Former fur trapper Johnny Grant developed the first commercial agricultural operation in the region. He would buy skinny, travel worn cattle from pioneers on the Oregon Trail, drive them north to the Beaverhead and Deer Lodge Valleys of Montana, fatten them up, and then the next year drive them back down to the Oregon Trail, where he would trade them for the lean, sickly cattle of the pioneers. The lush valleys and mountains of Southwest Montana offered seemingly endless acres of unsettled land for Grant's huge herds.
Although the gold rushes (beginning in Bannack in 1862) flooded the region with people, this actually helped agriculture. Bannack butcher Conrad Kohrs partnered with Grant in the early 1860s to capitalize on the mining market. However, the swelling populations of hungry miners soon drew other ranchers to the area. Among the most prominent of the Grant-Korhs Ranch's rivals was the Poindexter and Orr Cattle Live Stock Company. William Orr and Philip Poindexter had made a fortune supplying beef to the gold fields of California and in the 1860s they turned their gaze north to the burgeoning camps in Idaho and Montana. The cattlemen, however, used the land but never tamed it. With the exception of scattered plots of irrigated hay ground and some very small market gardens, the land remained uncultivated. Suppliers had to ship all of the impossibly expensive produce and grain via wagon train from either Utah or the river port of Fort Benton.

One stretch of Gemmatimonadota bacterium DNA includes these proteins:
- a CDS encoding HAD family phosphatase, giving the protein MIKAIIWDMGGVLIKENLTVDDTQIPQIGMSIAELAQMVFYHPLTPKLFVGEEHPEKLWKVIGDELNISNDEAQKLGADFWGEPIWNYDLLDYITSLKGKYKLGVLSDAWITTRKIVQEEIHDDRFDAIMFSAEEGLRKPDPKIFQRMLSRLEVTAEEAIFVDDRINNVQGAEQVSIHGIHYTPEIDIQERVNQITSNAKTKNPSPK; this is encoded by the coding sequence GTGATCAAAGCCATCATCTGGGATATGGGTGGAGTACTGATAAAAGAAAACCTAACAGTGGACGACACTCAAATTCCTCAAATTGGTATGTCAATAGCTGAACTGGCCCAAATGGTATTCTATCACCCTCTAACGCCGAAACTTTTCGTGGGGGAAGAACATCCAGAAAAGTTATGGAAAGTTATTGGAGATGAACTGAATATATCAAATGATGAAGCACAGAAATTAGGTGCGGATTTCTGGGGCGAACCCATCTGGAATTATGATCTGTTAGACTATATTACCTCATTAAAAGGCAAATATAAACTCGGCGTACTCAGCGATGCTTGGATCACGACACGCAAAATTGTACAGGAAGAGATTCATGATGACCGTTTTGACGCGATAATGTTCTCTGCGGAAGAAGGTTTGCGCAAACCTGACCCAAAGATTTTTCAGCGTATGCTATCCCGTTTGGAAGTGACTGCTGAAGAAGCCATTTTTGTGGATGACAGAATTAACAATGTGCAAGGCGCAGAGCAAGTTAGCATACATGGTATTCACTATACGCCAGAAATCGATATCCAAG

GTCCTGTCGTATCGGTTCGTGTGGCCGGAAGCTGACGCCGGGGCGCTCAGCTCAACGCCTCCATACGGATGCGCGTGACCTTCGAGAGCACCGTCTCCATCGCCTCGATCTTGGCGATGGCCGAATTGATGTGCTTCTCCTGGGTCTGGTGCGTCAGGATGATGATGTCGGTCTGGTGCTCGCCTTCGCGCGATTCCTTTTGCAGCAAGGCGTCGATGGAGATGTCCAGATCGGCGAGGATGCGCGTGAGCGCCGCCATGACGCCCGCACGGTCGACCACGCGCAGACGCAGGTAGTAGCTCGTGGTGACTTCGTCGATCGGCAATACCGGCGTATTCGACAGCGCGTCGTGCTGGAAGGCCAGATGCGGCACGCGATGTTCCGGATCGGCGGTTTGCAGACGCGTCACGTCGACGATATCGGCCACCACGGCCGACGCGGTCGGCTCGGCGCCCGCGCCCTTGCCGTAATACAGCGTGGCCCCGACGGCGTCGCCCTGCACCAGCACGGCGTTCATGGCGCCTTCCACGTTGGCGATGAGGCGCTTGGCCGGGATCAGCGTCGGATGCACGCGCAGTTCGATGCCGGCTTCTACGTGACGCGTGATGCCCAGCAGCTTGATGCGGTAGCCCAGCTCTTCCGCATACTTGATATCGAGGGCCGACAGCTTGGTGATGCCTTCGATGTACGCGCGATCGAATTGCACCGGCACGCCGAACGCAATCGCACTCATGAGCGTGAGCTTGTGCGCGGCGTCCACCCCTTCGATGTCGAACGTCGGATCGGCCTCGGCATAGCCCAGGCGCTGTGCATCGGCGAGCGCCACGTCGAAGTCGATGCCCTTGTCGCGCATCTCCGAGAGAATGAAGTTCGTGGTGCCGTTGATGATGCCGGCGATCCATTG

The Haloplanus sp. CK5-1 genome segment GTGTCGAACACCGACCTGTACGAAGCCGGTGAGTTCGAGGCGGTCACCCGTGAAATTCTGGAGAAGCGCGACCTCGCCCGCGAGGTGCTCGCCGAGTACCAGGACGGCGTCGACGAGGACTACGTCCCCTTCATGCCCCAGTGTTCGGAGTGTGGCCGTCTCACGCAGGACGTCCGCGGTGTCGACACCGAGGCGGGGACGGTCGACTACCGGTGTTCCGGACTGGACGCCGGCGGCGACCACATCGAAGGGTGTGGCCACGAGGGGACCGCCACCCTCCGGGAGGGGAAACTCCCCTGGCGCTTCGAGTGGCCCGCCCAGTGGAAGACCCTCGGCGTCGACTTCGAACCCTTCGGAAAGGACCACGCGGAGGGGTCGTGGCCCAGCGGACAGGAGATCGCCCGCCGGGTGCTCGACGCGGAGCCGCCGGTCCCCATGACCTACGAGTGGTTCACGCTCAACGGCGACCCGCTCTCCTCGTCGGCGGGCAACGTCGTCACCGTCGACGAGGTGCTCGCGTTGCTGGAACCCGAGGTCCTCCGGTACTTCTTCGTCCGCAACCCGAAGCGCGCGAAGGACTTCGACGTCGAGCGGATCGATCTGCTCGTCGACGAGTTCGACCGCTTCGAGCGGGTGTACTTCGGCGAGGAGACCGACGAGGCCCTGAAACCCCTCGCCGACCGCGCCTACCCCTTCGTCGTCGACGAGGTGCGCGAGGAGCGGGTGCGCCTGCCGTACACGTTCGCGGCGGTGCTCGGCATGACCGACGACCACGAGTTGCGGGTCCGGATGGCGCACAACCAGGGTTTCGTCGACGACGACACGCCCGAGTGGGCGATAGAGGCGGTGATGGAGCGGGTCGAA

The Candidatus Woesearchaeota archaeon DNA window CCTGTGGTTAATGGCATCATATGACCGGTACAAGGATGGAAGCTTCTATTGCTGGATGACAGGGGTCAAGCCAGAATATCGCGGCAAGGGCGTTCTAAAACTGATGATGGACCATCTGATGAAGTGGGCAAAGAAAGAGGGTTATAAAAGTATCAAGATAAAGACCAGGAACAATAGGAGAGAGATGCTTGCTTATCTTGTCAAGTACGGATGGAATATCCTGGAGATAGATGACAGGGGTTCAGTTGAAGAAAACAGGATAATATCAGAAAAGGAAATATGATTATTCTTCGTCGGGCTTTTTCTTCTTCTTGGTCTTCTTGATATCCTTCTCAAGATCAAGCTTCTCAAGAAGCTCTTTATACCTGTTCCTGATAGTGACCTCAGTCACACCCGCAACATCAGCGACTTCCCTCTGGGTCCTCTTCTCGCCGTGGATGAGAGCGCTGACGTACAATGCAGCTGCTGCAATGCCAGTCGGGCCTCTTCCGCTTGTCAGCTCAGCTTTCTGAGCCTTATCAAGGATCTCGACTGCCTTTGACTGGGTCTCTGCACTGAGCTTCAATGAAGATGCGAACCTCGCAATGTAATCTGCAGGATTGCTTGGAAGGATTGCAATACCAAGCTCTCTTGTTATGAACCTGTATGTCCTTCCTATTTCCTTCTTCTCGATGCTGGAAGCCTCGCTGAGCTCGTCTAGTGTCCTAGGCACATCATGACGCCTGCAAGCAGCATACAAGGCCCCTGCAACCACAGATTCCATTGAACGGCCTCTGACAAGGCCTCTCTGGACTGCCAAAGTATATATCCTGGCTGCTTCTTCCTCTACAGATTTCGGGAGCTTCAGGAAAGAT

Agriculture in Montana challenges many stereotypes. For example, rather than the longhorns of the cinema, the cattle of Southwestern Montana came from west coast shorthorn stock. Even after Nelson Story brought the first Texas longhorns into the Bozeman area in 1866, cattlemen in Montana preferred shorthorns. The first diversification of agriculture in Southwest Montana came when, in 1869 a flock of fifteen hundred sheep wintered in the Beaverhead Valley. Soon, over two thirds of Montana's sheep population came from the Beaverhead, breaking another stereotype. Many romantic accounts of the west pit cowboys against sheepherders in epic struggles for land and water rights. This did not happen in Montana, in large part because the same barons who ran the cattle ran the sheep. Over the next six years or so, agriculture slowly extended outward from the Beaverhead and Deer Lodge areas. In 1875 the Siebens moved their sheep operation into the Prickly Pear Valley, north of Helena. In 1876 William Orr opened up the untouched Centennial Valley in the extreme south of Montana. With a few exceptions, grain production never took off in Southwest Montana, but Beaverhead County remains the largest producer of cattle in the state.
Today the agricultural landscape of Southwest Montana presents much the same aspect that once greeted prospectors and homesteaders: lush river bottom hay fields and vast expanses of rangeland spotted with cattle and sheep.